Review: Madiba: The Musical ·
Crown Theatre, 3 January ·
Review by Claire Trolio ·
On the surface there’s a lot to like about Madiba: The Musical. Originally written and composed in French by Jean-Pierre Hadida with co-author Alicia Sebrien, the work has been adapted into English by Dylan Hadida and Dennis Watkins in this new, Australian production. Directed by Pierre-Yves Duchesne, it’s a fast-paced, frenetic story about one of the world’s most celebrated revolutionaries, Nelson Mandela.
Aside from some wavering South African accents, the cast delivered a flawless performance on opening night, packed with booming vocals from Ruva Ngwenya, Tarisai Vushe, Tim Omaji, Barry Conrad, Madeline Perrone and Blake Erickson. The indefatigable ensemble, led by Tiana Canterbury, kept the energy high as they performed Johan Nus’s dynamic steps, in striking costumes (designed by Sabrina Gomis Vallée) which evoked the colours and streets of South Africa over four decades.
Dancer, rapper and singer David Denis was a crowd favourite as the narrator, weaving together the story which spans 42 of Mandela’s 95 years, whilst Perci Moeketsi offered depth and dignity in the title role.
Yet despite the star power spilling from the stage, Madiba: The Musical doesn’t do the Mandela story justice.
Mandela seems more of a background character than the main event. The show skips lightly over much of his life, choosing instead to focus in depth on fictional characters. His activist wife, Winnie, is also given a smaller part than befits her life’s achievements. While Ruva Ngwenya performed the role of Winnie with grace, I was still left feeling that a strong voice had been silenced. It is disappointing that, with the wealth of material available in the true stories of Nelson and Winnie Mandela, so much time is spent on fabricated scenarios.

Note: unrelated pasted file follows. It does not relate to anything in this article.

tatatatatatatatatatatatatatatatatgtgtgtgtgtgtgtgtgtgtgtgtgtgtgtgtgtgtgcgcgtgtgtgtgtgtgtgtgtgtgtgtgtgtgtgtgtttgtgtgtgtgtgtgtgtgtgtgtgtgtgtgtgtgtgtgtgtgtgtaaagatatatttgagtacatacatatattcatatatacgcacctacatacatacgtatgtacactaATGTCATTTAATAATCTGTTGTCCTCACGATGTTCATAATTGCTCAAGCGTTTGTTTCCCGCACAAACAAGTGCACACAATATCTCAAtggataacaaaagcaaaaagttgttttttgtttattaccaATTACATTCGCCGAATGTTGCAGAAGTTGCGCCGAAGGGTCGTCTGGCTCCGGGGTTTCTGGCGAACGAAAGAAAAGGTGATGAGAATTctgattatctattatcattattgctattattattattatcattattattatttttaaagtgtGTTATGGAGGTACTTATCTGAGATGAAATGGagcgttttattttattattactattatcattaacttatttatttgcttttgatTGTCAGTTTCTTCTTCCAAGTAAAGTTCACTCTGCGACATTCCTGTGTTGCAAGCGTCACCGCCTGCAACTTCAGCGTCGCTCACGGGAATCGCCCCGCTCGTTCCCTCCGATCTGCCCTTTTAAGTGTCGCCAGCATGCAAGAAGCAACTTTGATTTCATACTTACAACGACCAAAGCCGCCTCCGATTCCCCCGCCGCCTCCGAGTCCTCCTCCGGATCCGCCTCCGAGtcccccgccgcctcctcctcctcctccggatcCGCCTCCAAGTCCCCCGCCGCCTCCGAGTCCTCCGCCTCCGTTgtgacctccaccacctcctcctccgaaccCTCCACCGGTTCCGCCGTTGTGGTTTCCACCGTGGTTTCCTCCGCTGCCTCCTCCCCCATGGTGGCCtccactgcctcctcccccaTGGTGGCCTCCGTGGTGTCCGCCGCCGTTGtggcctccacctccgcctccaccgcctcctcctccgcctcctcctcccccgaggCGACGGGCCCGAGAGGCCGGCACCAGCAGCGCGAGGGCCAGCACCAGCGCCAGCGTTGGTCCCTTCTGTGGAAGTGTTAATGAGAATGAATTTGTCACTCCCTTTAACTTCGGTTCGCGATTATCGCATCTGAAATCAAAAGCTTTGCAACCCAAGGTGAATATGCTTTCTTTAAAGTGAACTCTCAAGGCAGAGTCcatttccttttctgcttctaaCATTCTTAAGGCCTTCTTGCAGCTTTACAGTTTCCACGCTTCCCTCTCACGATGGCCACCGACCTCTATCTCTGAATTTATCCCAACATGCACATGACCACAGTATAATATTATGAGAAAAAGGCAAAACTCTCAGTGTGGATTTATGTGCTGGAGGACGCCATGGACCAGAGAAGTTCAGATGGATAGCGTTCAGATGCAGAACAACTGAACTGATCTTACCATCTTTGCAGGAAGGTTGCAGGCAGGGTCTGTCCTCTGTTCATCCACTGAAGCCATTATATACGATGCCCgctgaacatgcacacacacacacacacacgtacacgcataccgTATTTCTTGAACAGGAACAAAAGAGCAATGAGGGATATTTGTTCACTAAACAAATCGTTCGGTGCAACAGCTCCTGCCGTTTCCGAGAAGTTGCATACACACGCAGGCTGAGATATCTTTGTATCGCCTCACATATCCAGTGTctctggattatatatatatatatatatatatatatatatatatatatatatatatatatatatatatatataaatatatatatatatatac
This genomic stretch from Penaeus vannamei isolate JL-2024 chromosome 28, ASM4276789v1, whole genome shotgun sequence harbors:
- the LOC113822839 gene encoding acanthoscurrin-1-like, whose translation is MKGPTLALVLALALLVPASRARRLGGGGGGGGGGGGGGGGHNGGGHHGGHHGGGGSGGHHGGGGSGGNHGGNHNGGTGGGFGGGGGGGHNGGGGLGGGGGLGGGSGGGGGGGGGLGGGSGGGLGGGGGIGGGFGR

In particular, too much stage time is given to an interracial love story between idealistic Helena and aspiring artist and activist Will, as well as to Helena’s father Peter Van Leden, a racist white police officer who later struggles to come to terms with guilt about his actions. The message here is unequivocal: oppression doesn’t just hurt the oppressed, but the oppressors too, and the scars left on a nation’s psyche as a result of brutal injustices run deep on both sides. It’s a valuable lesson but it doesn’t need to be taught through a white lens. Even the police shooting of a black individual becomes more about the effect it had on the white policeman than the man whose life was stolen, or his family left behind. Does the story benefit from these white voices? Not for me.
While Madiba: The Musical may not hit the mark as a tribute to Mandela, it does, nonetheless, make for an entertaining and thought-provoking couple of hours. This is an uplifting tale of good triumphing over evil and a celebration of resistance, culture and, of course, freedom.